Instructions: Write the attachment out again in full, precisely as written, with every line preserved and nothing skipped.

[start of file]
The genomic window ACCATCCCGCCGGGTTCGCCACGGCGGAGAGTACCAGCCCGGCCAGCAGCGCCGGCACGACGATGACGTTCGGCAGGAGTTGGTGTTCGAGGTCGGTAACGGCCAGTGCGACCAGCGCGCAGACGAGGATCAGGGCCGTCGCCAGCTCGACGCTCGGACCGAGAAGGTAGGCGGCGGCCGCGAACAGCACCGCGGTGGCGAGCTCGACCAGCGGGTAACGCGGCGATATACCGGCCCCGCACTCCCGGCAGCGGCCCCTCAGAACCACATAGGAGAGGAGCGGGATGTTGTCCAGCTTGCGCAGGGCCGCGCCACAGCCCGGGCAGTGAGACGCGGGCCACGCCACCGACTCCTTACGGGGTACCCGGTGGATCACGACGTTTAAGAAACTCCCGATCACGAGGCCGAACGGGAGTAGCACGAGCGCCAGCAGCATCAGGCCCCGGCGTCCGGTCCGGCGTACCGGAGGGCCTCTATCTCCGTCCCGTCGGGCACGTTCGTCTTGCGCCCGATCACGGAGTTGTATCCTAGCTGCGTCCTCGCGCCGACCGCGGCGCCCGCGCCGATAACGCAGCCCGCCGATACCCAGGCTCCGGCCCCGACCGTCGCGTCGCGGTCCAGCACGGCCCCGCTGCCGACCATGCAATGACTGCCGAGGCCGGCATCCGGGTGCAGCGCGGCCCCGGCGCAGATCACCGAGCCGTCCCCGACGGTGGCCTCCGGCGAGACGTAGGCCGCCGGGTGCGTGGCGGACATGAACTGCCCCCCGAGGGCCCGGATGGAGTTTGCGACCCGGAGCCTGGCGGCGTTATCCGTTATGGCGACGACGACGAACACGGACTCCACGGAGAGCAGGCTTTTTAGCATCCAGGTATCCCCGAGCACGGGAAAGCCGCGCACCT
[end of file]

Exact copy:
The genomic window ACCATCCCGCCGGGTTCGCCACGGCGGAGAGTACCAGCCCGGCCAGCAGCGCCGGCACGACGATGACGTTCGGCAGGAGTTGGTGTTCGAGGTCGGTAACGGCCAGTGCGACCAGCGCGCAGACGAGGATCAGGGCCGTCGCCAGCTCGACGCTCGGACCGAGAAGGTAGGCGGCGGCCGCGAACAGCACCGCGGTGGCGAGCTCGACCAGCGGGTAACGCGGCGATATACCGGCCCCGCACTCCCGGCAGCGGCCCCTCAGAACCACATAGGAGAGGAGCGGGATGTTGTCCAGCTTGCGCAGGGCCGCGCCACAGCCCGGGCAGTGAGACGCGGGCCACGCCACCGACTCCTTACGGGGTACCCGGTGGATCACGACGTTTAAGAAACTCCCGATCACGAGGCCGAACGGGAGTAGCACGAGCGCCAGCAGCATCAGGCCCCGGCGTCCGGTCCGGCGTACCGGAGGGCCTCTATCTCCGTCCCGTCGGGCACGTTCGTCTTGCGCCCGATCACGGAGTTGTATCCTAGCTGCGTCCTCGCGCCGACCGCGGCGCCCGCGCCGATAACGCAGCCCGCCGATACCCAGGCTCCGGCCCCGACCGTCGCGTCGCGGTCCAGCACGGCCCCGCTGCCGACCATGCAATGACTGCCGAGGCCGGCATCCGGGTGCAGCGCGGCCCCGGCGCAGATCACCGAGCCGTCCCCGACGGTGGCCTCCGGCGAGACGTAGGCCGCCGGGTGCGTGGCGGACATGAACTGCCCCCCGAGGGCCCGGATGGAGTTTGCGACCCGGAGCCTGGCGGCGTTATCCGTTATGGCGACGACGACGAACACGGACTCCACGGAGAGCAGGCTTTTTAGCATCCAGGTATCCCCGAGCACGGGAAAGCCGCGCACCT